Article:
MRFF's Inbox

January 20, 2009

Dear MRFF,

Attached is an Army Publicaton that we can finally applaud, quote, and perhaps send out to all the "Rick Warren" military types and even the new CINC. It was prepared by Chaplain (Major) L.E. Arnold and MSG Darlene Sullivan, Leadership Division, Human Resources Directorate, Office of the Deputy Chief of Staff for Personnel, HQ Department of the Army. Kudos to the Chaplain!

The title is "Consideration of Others" and here's a small selection of quotes related to religion that obviously need to be emphasized and re-emphasized military wide:

"Discussion Question: What is your definition of religious discrimination?

3. Religious discrimination is defined as: Any action, intended or unintended, that unlawfully or unjustly results in unequal treatment of a person or groups based on religion and for which distinctions are not rational considerations.

4. Religious discrimination, like other forms of discrimination, can take place in many ways. Some of the most common elements of religious discrimination are:

a. Discounting the religious beliefs of others. If a person doesn't have strong religious views, or if they have strong religious views different from yours, then it's really easy to say "My beliefs are important, yours really aren't." Or saying "You know that group over there, that's not really a religion." This type of discounting also occurs when an individual with weak religious beliefs criticizes or discounts the strongly held religious beliefs of others.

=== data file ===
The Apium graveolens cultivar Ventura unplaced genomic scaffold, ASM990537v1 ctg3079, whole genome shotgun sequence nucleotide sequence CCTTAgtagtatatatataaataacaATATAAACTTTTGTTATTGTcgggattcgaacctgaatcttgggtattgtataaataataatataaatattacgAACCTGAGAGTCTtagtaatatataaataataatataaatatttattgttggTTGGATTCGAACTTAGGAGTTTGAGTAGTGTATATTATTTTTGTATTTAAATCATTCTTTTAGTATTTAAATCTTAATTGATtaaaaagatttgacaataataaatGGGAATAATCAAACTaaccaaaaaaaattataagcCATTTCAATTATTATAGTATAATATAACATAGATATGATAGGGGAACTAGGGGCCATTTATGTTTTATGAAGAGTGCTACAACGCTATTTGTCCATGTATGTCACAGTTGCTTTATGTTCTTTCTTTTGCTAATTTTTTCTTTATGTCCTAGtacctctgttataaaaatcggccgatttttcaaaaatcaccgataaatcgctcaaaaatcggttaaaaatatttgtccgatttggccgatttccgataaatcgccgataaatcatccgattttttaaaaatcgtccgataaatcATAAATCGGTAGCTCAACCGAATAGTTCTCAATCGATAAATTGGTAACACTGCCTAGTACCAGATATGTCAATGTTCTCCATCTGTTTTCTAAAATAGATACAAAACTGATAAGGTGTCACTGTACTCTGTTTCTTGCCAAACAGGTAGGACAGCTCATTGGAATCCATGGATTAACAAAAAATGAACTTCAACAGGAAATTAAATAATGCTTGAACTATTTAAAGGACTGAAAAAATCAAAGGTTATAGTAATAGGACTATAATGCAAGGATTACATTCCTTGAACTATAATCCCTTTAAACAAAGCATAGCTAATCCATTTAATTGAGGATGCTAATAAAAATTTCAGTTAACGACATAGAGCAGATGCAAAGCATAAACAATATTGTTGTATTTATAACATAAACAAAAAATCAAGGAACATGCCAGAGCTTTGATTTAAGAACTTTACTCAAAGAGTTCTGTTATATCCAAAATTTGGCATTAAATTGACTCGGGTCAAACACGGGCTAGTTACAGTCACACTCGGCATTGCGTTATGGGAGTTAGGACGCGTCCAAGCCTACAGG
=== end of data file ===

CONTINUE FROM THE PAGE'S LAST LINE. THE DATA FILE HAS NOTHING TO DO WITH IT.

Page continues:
b. Religious jokes/slurs. Religious jokes and slurs are no different than ethnic, racial, or sexist jokes. It is important to be aware that religious jokes can harm unit cohesion. An example of a religious slur may be: Bible Thumper, Holy Roller, Jewing somebody down, bottom of the totem pole.

c. Compulsory services. Religious services cannot be compulsory. A unit prayer breakfast, for instance, might be categorized as a compulsory religious service if attendance is mandatory. If a soldier dies, the commander must consider whether to honor that soldier with a memorial service or a memorial ceremony. A memorial service is a religious gathering, and must be voluntary. A memorial ceremony is a unit gathering with a patriotic focus. It is a time where the unit can express its closure, grief, and appreciation for a fallen comrade. While Scriptures and prayers may be included, the ceremony must be military or patriotic in focus and design. A memorial ceremony may be mandatory.

d. Exclusionary prayer. Another way that one may discriminate is through exclusionary prayer, for example, closing a public prayer "In Jesus Name," or "In the Name of Allah."

e. Stereotyping people by their religion.

f. Not associating with people because of their religious beliefs.

g. Not making arrangements to provide alternative services. This is a failure to consider the religious or worship needs of all individuals in the unit.

h. Lack of concern. Oftentimes, individuals who belong to religious minorities are overlooked when scheduling or posting services. Also, at times, leaders may neglect their duty to provide whenever possible for the religious needs of soldiers within the constraints of the mission."

Click here to read the entire document


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